Local Families Continue Waterfowl Traditions

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In February, DNREC’s Division of Fish & Wildlife held one of two special youth waterfowl hunting days to encourage families to introduce the next generation to the sport. For Hank Draper of Milford, these occasions offer him another opportunity to pass down a tradition that he shared with his father throughout his life. He remembers joining in on the hunt as young as six years old as his first job was to help set up decoys. As he got older he helped retrieve ducks and at age seven had the opportunity to shoot his first duck on his own.

“I really enjoyed spending that time with my Dad, he was a hard working business man and often very stressed out,” said Hank. “That was our time together and looking back that was one of the biggest drivers in our relationship.” 

Tom Draper, a pioneer in the media business here on Delmarva owned WBOC and Draper Holdings LLC. He was one of the founding members of the Bombay Hunt Club in Leipsic, DE in 1979. The organization aimed to create waterfowl habitat and preserve acres of wetlands. Although the sport was part of the fun, Hank remembers that “The real memories were the camaraderie, sharing the tradition and the heritage.”

Three years ago Hank introduced his son Thomas, now 9, to waterfowl hunting. Shooting his first duck on his own last year, the pair joined other families on February 10 as they continued the tradition of the youth hunting day. “When I was a kid there were not so many competing things like video games, electronic devices and sports that were so involved,” said Hank. “I wanted him to get outdoors and be a part of something that man has done since the beginning of time. It is quite an experience to sit there and watch the world awake before the sun rise while listening to the sounds of nature, the wind whistling through wings overhead and geese in the distance.”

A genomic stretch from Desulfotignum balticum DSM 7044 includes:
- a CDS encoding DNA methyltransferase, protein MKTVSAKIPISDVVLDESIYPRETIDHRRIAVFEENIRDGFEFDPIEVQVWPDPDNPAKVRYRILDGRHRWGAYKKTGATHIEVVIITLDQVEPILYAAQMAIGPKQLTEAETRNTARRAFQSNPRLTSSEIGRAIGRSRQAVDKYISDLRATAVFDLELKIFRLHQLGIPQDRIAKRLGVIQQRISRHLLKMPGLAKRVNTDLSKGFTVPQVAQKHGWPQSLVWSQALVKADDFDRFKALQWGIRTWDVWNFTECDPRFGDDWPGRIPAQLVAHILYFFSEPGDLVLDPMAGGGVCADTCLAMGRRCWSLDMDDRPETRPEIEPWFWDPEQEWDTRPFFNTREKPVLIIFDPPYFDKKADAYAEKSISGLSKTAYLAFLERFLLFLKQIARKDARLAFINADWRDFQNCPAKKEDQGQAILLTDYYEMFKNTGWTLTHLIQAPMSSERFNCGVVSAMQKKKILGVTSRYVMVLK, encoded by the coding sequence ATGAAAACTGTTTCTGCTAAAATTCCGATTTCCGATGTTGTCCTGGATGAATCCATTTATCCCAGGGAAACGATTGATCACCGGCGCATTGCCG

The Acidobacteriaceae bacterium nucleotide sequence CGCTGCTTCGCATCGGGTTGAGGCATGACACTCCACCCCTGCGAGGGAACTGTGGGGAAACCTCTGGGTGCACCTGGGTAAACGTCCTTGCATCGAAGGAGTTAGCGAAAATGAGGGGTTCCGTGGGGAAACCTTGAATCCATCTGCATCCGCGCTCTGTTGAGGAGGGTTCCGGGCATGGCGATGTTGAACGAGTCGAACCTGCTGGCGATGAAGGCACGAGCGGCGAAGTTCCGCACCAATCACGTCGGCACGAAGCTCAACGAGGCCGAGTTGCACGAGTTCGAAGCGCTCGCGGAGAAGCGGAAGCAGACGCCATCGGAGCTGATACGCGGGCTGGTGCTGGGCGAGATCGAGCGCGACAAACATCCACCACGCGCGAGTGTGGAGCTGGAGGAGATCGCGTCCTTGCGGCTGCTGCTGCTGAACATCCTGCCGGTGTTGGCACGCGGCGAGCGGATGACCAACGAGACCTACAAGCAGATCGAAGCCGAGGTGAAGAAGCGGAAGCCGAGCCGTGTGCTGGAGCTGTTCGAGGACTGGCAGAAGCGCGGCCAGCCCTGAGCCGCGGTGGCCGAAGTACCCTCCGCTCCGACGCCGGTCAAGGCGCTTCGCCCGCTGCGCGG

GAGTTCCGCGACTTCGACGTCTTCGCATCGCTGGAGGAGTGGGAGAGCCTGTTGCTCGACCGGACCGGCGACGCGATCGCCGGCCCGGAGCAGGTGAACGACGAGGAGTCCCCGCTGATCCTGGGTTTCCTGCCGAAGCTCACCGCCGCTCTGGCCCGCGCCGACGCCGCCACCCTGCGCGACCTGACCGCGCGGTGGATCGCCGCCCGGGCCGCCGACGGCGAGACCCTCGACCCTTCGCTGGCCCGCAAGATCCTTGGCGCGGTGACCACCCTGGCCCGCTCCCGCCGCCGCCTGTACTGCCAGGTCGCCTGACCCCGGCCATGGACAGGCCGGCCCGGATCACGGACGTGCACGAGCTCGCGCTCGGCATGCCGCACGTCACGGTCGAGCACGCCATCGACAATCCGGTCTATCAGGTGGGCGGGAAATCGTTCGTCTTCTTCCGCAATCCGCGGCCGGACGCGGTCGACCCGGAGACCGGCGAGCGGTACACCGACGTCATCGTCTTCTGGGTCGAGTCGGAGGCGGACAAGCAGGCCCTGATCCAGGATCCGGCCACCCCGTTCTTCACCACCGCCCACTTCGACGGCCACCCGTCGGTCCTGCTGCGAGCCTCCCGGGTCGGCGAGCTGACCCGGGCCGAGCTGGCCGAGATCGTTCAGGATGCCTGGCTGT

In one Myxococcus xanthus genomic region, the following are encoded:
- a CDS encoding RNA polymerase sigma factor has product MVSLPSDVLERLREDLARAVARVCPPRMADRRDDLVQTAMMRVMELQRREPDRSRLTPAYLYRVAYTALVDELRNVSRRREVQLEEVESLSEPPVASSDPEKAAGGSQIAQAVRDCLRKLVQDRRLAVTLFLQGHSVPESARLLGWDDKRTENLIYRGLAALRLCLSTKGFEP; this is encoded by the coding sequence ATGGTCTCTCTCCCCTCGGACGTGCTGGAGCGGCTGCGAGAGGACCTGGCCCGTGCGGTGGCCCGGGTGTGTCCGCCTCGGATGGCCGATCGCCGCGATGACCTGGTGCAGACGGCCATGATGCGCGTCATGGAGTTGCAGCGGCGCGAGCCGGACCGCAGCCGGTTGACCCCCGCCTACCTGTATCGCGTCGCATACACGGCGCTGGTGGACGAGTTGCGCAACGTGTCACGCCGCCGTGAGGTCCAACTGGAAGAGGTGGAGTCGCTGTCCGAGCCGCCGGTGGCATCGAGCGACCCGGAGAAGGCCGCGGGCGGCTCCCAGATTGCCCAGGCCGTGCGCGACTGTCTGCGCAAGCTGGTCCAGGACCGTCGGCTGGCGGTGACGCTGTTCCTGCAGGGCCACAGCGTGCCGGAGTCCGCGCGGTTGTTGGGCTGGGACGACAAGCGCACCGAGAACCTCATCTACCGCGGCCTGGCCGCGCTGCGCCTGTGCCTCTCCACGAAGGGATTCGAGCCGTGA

More than just the techniques, Hank hopes to pass down the disciplines his father taught him during their times in nature including the patience of waiting for the right shot. One challenge he is teaching his son is to try to shoot only drakes. In showing self-restraint he can ensure that the females live on to continue to produce more ducks for generations of hunters. It’s one of many ways to give back to the resource.

After each hunt, the family prepares the ducks and carry on the tradition of “use what you take.” The ducks are used for several family meals a week during the hunting season as well as frozen to accommodate meals outside the 60 day hunting season. With an increase in families wanting their food to be organic and free-range, Hank states that it “does not get any fresher than going out and shooting wild game.”

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